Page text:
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em inglês

A musician like Joyce doesn't emerge from a vacuum. She has a genetic, cultural, and environmental inheritance which are supportive of her development. Part of the environmental inheritance of a musician is the work of other artists she may have encountered and assimilated during her development. Honoring one's musical ancestors and predecessors is good karma! Bearing this in mind, we have included short multi-media biographies of some influences on Joyce's music. This list is not necessarily entirely complete. However, it is based entirely on Joyce's own words. She writes us:


"The 'Influences' section is quite a big one, but you seem to be aware of most of it....

As a singer, I can mention a great influence from American jazz, one of my favorite singers ever, June Christy. Her album 'Something Cool' was a favorite at home, ages ago. And I still can hear some of her phrasing in my own singing style - translated to Brazilian music, of course."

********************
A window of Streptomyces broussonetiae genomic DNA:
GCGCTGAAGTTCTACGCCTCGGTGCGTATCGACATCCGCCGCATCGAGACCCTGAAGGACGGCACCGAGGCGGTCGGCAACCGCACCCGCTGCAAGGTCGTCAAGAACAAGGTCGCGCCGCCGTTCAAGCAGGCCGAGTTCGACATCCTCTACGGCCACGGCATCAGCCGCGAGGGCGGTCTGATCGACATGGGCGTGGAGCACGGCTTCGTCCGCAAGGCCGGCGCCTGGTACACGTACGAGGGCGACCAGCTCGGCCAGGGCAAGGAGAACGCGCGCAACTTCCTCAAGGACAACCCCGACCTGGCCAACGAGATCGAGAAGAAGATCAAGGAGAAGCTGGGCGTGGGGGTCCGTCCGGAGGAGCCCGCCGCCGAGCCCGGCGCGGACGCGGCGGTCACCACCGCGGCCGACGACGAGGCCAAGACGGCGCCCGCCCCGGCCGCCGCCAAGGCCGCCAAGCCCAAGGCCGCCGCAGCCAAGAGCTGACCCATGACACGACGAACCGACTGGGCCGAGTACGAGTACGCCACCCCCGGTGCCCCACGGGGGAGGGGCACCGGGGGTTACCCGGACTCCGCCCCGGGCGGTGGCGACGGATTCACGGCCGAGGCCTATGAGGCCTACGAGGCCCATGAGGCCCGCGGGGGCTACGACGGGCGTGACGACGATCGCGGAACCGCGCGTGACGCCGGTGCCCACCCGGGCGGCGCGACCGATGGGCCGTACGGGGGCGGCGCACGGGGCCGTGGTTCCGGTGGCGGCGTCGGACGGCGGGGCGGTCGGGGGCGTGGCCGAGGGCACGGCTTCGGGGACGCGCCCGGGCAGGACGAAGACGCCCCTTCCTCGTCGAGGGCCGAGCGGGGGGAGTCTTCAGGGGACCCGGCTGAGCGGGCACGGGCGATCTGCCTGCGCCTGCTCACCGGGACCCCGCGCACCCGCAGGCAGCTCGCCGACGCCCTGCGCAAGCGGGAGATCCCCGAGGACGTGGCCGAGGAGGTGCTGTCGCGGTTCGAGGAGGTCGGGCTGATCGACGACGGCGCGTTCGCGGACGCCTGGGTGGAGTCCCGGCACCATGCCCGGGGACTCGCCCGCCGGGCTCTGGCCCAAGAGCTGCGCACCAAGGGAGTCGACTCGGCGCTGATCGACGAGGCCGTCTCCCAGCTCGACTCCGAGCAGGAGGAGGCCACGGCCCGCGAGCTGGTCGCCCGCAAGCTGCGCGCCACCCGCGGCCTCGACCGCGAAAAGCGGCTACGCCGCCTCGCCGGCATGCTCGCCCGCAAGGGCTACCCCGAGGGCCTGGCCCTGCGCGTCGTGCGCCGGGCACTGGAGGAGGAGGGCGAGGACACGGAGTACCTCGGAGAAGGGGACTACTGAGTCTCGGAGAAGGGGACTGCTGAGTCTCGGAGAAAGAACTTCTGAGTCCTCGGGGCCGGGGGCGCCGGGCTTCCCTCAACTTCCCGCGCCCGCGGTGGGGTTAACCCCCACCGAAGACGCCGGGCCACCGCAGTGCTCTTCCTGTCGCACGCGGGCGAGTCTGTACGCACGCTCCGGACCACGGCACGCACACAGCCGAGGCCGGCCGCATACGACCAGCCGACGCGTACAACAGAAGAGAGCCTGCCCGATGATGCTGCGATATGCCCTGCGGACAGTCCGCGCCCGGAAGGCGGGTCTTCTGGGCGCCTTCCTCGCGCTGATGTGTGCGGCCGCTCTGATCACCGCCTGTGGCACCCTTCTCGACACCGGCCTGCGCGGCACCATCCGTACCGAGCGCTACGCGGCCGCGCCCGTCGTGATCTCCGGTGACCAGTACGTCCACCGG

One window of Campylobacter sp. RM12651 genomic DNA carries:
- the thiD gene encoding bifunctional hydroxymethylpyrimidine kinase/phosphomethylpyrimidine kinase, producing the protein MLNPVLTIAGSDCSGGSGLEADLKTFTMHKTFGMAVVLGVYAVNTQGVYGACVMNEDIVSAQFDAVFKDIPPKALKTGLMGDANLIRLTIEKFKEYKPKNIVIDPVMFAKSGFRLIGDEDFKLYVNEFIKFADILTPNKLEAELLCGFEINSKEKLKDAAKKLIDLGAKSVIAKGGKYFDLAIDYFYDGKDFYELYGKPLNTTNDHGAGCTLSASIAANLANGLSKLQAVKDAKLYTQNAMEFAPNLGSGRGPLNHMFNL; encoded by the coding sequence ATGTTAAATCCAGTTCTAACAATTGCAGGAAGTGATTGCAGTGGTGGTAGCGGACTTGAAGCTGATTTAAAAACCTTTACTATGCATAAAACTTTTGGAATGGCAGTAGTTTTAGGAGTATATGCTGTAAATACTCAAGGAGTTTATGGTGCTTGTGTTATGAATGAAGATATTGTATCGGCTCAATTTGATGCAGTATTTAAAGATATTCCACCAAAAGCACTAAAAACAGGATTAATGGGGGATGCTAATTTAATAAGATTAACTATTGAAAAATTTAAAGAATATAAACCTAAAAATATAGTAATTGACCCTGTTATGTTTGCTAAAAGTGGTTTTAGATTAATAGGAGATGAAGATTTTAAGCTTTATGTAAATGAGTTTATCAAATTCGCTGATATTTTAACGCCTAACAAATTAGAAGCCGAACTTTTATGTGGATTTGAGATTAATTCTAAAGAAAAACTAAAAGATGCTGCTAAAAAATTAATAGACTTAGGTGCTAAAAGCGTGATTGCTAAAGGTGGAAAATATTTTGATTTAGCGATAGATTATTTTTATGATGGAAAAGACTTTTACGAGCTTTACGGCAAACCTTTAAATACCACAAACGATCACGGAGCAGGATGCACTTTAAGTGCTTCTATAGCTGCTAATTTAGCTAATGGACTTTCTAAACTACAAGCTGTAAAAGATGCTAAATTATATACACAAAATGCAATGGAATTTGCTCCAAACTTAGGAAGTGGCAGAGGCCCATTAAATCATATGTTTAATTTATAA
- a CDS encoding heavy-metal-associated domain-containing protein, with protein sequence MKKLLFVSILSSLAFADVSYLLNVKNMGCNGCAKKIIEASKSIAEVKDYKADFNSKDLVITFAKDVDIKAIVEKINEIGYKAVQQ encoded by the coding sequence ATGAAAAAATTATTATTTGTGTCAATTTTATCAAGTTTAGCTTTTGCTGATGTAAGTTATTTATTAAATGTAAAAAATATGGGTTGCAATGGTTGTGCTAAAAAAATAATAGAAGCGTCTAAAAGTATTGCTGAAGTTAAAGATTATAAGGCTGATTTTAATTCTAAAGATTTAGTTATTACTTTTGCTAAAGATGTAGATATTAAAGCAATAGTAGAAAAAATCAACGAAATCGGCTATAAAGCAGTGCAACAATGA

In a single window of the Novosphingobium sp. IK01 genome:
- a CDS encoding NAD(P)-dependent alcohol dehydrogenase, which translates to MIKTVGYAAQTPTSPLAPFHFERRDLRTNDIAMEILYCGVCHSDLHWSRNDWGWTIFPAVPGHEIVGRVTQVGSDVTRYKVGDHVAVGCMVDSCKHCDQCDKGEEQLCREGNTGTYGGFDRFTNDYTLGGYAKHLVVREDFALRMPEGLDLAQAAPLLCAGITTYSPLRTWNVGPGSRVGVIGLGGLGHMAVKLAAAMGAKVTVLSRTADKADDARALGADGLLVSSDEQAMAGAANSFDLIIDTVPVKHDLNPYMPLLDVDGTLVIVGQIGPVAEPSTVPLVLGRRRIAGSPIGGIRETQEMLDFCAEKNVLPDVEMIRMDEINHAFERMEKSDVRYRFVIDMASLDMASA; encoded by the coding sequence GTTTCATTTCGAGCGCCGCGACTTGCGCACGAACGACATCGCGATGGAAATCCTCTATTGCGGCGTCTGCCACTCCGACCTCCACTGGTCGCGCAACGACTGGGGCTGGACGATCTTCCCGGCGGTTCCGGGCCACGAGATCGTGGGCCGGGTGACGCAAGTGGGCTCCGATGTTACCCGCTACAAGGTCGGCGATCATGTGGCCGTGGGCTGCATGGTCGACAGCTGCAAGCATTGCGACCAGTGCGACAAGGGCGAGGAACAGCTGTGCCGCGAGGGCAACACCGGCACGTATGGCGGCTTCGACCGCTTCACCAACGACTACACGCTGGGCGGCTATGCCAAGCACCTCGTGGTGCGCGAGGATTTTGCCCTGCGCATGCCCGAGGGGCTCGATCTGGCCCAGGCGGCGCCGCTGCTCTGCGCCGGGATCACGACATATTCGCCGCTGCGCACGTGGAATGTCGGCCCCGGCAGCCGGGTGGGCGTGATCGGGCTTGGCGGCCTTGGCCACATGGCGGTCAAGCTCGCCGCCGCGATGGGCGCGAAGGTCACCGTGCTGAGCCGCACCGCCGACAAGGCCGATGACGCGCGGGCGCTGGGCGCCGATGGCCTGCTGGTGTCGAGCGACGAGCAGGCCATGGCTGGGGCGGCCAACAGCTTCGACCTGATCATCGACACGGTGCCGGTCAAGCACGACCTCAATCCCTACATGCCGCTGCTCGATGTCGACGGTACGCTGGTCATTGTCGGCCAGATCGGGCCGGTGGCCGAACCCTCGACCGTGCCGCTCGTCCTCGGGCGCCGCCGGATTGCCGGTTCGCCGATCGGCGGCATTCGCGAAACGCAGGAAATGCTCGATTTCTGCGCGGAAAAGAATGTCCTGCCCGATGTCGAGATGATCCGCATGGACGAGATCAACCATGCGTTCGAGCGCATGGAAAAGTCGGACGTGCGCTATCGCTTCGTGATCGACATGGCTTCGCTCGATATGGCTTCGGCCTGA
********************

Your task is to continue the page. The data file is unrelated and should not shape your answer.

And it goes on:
As a guitar player, all my generation owes a lot to Joao Gilberto, of course, and from the jazz players' team, I should say Barney Kessel. But in my personal case, I learned a lot from Dori Caymmi (not Dorival, the father, whom I also love, but Dori, the son, who recorded with me on 'Astronauta', and did the arrangements for my first LP, back in '68 - he's a great guitarist who taught me a lot).


As a composer, it's 99,9% Jobim - but check the Thelonius Monk inside my tune 'Hard Bossa'... I think we all listen to so many things, keep them cooking inside and then, when you less expect, they come out somehow.)


There are also Heitor Villa-Lobos and Ravel and Debussy, in the classic department... and Gershwin, of course. And the traditional samba of Rio, too, Noel Rosa and so many others.


Sylvia Telles, Ella and Miles should be listed in the singing influence. Miles stands here for the lack of vibrato, his signature and a model for me. I'd like to sing the way he plays. I also have to mention, in the harmonic concept, people like Bill Evans (the pianist, of course), Gil Evans and Hermeto Paschoal as arrangers, and one of my masters, the great Luiz Eça."


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Helton Altman

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